ADAPT-DES Analysis Reopens Debate Over Possible PPI, Clopidogrel Interaction

Renewing talk of a possible interaction between proton pump inhibitors (PPIs) and clopidogrel, new data from ADAPT-DES show that PPI use by PCI-treated patients at discharge is associated with greater risk of adverse events 2 years later. A range of experts, however, downplayed the likelihood that PPIs played a causal role.

The results, from a prespecified study of the trial, “support both the existence of a clinically meaningful interaction and the postulated mechanism of the increased hazard for MACE with PPI therapy by demonstrating an associated attenuation of clopidogrel antiplatelet activity,” Giora Weisz, MD, of Shaare Zedek Medical Center (Jerusalem, Israel), and colleagues write. The paper was published in the October 2015 issue of Circulation: Cardiovascular Interventions.

Another View:  ADAPT-DES Analysis Reopens Debate Over Possible PPI, Clopidogrel Interaction

“There is no question that there is a pharmacodynamic interaction. That’s 100% certain.” Sorin J. Brener, MD, of New York Methodist Hospital (Brooklyn, NY), commented in an interview. However, any apparent relationship between concomitant clopidogrel/PPI use and clinical outcomes likely stems from confounding, he continued. “PPIs are a marker of patients with more advanced disease.”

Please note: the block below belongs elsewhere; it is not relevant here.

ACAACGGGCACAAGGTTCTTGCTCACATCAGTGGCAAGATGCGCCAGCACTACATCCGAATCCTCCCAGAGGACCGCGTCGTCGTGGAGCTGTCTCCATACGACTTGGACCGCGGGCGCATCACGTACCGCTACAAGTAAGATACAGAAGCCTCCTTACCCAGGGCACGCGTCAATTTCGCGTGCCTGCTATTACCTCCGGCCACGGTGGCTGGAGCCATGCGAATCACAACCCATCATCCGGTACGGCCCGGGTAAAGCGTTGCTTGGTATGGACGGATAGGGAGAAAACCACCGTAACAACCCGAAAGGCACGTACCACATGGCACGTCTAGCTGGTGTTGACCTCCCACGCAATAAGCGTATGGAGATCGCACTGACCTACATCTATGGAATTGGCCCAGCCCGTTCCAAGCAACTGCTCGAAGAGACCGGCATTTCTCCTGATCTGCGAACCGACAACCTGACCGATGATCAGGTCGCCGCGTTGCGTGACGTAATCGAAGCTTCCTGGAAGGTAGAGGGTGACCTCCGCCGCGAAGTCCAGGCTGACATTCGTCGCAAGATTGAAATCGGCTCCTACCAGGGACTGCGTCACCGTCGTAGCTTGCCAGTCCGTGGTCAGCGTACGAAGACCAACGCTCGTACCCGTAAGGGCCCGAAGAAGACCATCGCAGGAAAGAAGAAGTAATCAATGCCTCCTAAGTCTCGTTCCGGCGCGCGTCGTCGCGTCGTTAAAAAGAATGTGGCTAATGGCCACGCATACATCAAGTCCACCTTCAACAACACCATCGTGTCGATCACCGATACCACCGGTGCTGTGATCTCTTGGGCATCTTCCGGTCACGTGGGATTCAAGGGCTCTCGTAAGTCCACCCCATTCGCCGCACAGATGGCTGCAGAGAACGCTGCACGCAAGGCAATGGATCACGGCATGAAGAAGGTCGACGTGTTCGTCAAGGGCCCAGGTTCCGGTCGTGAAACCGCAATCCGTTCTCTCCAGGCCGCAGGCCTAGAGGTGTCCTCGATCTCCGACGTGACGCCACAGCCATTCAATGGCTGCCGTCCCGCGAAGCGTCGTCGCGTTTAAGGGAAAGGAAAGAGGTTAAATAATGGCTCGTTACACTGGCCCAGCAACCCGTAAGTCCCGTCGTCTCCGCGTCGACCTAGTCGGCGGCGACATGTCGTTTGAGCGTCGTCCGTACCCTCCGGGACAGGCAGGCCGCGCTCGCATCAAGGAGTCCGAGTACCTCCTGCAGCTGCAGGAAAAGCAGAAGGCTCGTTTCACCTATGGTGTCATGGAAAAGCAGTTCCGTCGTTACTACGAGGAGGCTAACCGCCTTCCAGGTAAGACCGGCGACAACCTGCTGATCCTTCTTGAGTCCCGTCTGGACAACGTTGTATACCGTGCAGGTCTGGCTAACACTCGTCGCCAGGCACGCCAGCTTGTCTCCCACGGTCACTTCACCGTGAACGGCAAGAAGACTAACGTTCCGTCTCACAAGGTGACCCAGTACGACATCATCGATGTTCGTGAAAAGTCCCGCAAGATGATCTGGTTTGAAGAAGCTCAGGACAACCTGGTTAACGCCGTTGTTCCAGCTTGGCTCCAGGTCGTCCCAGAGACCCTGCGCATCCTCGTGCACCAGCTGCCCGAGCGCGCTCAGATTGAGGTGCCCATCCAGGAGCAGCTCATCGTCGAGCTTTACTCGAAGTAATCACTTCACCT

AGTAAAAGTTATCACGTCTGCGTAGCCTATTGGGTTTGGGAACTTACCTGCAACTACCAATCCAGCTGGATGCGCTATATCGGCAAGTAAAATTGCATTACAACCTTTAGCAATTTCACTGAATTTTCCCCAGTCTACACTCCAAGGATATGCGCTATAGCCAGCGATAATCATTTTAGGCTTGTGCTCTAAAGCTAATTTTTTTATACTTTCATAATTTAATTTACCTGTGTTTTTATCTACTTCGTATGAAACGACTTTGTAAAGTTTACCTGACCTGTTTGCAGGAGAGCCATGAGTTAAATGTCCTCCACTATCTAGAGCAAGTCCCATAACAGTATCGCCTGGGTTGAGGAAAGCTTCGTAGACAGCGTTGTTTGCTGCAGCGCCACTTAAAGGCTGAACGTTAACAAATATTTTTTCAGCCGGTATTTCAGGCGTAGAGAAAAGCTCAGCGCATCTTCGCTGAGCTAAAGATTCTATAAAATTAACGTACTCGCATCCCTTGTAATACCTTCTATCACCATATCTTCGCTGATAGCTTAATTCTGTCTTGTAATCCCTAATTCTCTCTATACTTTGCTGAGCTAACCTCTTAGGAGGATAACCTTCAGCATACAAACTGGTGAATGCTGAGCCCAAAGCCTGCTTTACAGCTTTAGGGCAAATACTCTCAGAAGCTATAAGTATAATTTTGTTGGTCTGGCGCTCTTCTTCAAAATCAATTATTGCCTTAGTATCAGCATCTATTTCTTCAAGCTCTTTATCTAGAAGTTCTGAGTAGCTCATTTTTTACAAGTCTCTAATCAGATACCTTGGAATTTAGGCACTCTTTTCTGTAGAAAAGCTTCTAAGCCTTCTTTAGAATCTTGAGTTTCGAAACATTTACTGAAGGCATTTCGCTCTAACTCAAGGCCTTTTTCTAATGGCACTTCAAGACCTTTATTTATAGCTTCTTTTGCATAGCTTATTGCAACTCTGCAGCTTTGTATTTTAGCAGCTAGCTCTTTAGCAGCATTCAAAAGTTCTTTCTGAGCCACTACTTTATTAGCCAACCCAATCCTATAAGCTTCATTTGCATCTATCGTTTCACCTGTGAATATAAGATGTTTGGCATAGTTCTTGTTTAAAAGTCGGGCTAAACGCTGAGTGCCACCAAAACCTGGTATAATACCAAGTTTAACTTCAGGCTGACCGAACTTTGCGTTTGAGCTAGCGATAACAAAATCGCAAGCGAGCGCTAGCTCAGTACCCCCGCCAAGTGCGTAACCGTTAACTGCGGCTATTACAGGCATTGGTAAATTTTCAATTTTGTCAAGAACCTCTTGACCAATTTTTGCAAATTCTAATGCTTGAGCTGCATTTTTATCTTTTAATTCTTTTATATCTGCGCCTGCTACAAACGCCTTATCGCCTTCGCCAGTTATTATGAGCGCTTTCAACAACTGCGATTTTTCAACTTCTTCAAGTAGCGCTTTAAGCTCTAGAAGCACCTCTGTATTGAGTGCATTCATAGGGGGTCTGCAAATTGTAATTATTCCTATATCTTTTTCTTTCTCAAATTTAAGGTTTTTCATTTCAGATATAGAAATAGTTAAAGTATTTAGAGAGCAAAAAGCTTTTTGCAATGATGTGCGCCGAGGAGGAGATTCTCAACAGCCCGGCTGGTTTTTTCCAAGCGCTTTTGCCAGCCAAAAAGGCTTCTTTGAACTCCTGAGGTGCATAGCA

The actual question is whether there are clinical consequences, Brener said, noting that the answer is “almost certainly not.”

In 2009, the US FDA updated the labeling for clopidogrel, at that time sold exclusively as Plavix (Bristol-Myers Squibb), to warn providers against concomitant use of the drug with the PPI omeprazole. Two years later, the agency added another PPI, esomeprazole. In the years since, several published studies have affirmed or refuted the link.

Higher Reactivity on Clopidogrel, Increased Risk at 2 Years